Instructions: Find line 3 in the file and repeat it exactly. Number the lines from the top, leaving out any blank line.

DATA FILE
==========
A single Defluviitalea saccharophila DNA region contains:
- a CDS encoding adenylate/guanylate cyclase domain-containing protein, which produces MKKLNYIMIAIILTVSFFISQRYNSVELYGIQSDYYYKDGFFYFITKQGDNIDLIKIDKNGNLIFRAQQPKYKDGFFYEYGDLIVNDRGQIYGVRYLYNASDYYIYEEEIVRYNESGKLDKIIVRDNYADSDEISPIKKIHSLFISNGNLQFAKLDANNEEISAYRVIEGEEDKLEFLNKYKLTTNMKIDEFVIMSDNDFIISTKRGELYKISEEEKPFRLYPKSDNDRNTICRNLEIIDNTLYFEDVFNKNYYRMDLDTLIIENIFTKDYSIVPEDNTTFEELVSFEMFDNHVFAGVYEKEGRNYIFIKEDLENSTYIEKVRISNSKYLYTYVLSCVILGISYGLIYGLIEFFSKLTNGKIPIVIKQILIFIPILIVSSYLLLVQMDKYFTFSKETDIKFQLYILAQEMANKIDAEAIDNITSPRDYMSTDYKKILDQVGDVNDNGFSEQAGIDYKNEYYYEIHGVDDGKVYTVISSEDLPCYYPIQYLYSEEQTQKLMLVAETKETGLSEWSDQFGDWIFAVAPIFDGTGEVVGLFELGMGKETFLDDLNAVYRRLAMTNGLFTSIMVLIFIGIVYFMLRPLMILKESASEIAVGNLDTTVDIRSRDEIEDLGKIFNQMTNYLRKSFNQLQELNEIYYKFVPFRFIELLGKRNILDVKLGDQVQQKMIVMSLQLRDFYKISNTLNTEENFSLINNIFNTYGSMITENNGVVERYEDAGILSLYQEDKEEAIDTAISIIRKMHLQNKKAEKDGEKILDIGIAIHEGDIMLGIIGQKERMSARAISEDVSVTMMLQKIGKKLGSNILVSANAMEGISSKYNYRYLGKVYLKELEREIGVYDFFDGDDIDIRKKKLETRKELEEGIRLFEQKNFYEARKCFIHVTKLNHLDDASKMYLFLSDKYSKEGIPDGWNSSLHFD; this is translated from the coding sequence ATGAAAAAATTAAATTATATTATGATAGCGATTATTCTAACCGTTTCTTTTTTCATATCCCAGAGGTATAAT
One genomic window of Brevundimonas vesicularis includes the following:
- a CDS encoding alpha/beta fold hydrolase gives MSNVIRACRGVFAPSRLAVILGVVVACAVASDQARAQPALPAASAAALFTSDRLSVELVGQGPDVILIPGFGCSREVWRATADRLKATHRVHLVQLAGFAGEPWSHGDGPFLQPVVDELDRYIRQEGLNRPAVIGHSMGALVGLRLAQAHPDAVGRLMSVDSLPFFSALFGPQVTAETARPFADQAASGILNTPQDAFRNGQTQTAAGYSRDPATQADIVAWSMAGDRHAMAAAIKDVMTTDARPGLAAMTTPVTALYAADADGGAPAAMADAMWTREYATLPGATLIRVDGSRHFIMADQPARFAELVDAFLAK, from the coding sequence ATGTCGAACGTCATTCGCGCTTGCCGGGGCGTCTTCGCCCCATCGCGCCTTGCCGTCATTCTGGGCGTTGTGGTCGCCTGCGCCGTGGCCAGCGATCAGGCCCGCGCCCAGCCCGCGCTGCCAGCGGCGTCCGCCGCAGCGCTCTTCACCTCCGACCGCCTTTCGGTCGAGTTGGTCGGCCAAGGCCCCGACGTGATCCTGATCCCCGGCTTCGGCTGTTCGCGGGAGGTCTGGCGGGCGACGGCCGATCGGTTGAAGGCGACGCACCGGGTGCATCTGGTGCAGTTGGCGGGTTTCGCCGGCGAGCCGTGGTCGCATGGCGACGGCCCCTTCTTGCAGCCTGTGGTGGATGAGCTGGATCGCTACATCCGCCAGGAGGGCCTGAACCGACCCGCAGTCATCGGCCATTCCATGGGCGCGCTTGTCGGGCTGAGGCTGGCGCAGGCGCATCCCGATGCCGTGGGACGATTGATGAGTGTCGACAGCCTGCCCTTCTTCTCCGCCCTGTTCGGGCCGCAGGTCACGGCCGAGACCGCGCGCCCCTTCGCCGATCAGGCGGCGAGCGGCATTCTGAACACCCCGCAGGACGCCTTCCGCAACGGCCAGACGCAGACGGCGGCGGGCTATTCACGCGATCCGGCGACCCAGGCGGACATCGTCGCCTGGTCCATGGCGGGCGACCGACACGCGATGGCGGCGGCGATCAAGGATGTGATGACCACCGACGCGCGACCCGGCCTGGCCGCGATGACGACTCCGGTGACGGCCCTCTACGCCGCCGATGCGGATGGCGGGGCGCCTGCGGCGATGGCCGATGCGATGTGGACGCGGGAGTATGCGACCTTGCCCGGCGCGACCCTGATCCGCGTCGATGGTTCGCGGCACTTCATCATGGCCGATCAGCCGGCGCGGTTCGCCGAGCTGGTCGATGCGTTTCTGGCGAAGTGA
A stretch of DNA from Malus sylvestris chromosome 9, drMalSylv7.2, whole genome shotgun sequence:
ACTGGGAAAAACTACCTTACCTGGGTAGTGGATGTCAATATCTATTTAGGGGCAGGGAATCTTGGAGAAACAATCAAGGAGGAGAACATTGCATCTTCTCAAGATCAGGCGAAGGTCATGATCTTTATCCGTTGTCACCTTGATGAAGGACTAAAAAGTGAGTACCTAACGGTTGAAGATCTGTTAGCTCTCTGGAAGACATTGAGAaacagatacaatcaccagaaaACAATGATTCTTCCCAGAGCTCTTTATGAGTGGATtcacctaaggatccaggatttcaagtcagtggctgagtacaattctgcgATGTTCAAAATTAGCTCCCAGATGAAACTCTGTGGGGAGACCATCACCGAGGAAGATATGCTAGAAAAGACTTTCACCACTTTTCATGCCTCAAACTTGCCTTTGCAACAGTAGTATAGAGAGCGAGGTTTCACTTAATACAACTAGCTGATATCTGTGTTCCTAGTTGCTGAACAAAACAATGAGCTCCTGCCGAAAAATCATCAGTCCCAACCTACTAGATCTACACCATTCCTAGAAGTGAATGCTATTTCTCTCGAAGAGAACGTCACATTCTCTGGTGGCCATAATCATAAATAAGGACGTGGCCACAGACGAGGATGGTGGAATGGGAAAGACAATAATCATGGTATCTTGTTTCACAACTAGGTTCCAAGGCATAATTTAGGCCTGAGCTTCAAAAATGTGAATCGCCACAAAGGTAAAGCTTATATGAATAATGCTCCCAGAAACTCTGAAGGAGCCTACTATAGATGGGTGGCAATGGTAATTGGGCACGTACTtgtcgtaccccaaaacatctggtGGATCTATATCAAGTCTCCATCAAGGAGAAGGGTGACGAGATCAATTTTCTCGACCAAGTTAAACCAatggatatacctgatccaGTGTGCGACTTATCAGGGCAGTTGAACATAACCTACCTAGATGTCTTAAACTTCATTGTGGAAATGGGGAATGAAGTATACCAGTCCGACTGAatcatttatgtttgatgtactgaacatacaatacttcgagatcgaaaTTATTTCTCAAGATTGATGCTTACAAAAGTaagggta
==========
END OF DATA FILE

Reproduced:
One genomic window of Brevundimonas vesicularis includes the following: